So, the running jokes in our household center around the winning and/or more likely scenario of non-winning said jackpot. Hubby will log-on in the evening of the lottery draw "to see if (he) need(s) to show up at work tomorrow." We also have a great deal of fun dreaming up "back-up plans" - careers we could have in lieu of winning the lottery, that would still perhaps seem more interesting, at least for a time, than the usual Monday-Friday, 8-5.
Here are some of the things we've proposed - travel show hosts (our justification for this - where did Rick Steves or Samantha Brown come from?) or even better, winery travel show hosts; bed & breakfast hosts with a twist - serve yourself (fix your own breakfast, make your own bed, ....); restaurant advisers (this is different from critics - oh, we would be great at that - as advisors we could take the "critics" job to the next level and say, hey, yeah, if your logo and label has wine bottles all over it, let's really work on getting you a wine list to offer.....true story and sadly, in our hometown - and while we're at it, do you really need that 80's disco ball?); news station advisors/managers for smaller markets (again our experience comes from the local area) - there may be a problem if your primetime news programming is featuring a 10 minute segment on how social media is destroying marriages, complete with hidden faces, voiceovers with actors from the waist down (we were waiting for a "kicking boots moment" during the wife confronts other woman in parking lot scene) or a live, confrontational "sting" operation over an unauthorized Craig-listed backyard children's wooden play structure - now, that was exciting) - don't get us wrong - we really appreciate the fact that we live in an area where obviously news is "slow" (overall crime is low hence not a lot to report from that standpoint) - but surely there's another way to go.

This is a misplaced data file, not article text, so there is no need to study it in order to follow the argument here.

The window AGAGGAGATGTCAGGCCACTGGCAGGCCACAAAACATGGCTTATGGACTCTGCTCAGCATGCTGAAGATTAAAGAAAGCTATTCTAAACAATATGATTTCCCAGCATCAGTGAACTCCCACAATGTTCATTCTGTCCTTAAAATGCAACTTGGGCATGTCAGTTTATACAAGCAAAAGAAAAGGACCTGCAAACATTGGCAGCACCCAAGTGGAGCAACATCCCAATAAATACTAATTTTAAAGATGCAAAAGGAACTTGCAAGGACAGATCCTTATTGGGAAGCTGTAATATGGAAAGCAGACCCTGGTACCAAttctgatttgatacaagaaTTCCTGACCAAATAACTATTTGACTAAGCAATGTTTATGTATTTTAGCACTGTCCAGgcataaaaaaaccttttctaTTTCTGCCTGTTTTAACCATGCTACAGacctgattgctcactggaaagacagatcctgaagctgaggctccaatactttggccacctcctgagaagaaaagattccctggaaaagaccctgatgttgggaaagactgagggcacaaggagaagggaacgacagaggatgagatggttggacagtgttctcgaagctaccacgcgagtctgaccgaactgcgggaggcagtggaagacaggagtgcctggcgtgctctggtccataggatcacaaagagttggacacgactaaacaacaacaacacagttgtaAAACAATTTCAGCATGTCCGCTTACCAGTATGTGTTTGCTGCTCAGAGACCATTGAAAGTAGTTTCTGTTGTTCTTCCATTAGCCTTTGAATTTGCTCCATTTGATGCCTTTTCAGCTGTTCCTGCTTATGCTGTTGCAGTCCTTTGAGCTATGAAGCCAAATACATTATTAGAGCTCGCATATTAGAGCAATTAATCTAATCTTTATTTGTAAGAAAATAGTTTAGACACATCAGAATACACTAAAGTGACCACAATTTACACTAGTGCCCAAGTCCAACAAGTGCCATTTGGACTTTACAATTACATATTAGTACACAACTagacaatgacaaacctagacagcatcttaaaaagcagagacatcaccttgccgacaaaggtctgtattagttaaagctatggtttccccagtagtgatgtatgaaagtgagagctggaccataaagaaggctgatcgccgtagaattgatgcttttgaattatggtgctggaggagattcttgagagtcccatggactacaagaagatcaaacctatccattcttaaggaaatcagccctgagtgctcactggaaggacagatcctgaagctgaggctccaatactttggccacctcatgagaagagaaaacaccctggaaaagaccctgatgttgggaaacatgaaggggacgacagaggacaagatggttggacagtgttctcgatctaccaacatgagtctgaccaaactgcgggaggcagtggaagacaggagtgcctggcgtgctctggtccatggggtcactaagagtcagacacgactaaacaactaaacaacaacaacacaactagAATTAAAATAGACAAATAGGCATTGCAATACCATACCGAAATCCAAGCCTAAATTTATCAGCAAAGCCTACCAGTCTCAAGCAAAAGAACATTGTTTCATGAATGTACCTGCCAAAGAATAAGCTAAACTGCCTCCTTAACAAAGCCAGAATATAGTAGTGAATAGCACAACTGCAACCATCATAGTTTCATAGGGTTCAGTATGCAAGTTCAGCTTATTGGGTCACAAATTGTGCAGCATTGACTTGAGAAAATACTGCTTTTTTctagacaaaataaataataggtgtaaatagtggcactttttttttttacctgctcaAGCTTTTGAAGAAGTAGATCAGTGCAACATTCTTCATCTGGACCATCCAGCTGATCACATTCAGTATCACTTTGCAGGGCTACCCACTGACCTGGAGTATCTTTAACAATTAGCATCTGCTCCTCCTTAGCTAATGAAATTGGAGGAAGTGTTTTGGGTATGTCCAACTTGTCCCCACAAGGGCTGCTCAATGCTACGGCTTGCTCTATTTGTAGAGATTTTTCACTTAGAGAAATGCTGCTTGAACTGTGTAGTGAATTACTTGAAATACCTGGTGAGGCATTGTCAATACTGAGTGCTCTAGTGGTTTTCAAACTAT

Our favorite new "career" opportunity appeared last night. When hubby and I first began our "wine connoisseurs" journey several years ago (prior to that we were both strictly Chardonnay), we selected our wines using two qualifications - the size of the "punt" (which we had heard was important to the wine's quality - and which we now know makes no difference in today's winemaking) and the label. If the label caught our eye - was creative, artistic, interesting - the wine might be a winner for us. Great way to pick wine, huh? We've learned a bit more now over the years, but we can still be suckers for a good label.
Last night we had a wine emergency. We knew that we were down to our last bottle of red, a bottle of Dodoma we had brought back from Tanzania, and planned to open that for dinner. When hubby opened the bottle however, he noticed that the cork came out much too easily, so much so that it almost was pushed into the bottle - it was that loose. We were immediately very suspicious of what it would taste like but kept our fingers crossed. Pour - sip - yuck! Yep, the wine had gone bad - most likely a problem with the corking (we were probably very lucky the stuff didn't leak out inside our luggage on the trip back). But, there we were with no wine for dinner - wine emergency! Not really, we aren't that bad, but hubby opted for a quick trip out since I was still cooking. Options were limited since we do live in a small town, and our favorite specialty wine store was closed - leaving only a Wally World (no!) and a small grocery (close by).
Hubby returned from the grocery with two bottles - reading from the Yellow Tail Cabernet Sauvignon, he said,
"Enjoy with your favorite pasta dish and conversation...(it) is everything a great wine should be. It's approachable, fresh, flavorsome and has a personality all of its own."Then he held up the Mirassou Pinot Noir and said, "Just drink it and shuddup." We both started laughing and said at the same time, "That's what we could do - we could write for wine labels!"
One more for the back-up plans. We opened the pinot for dinner.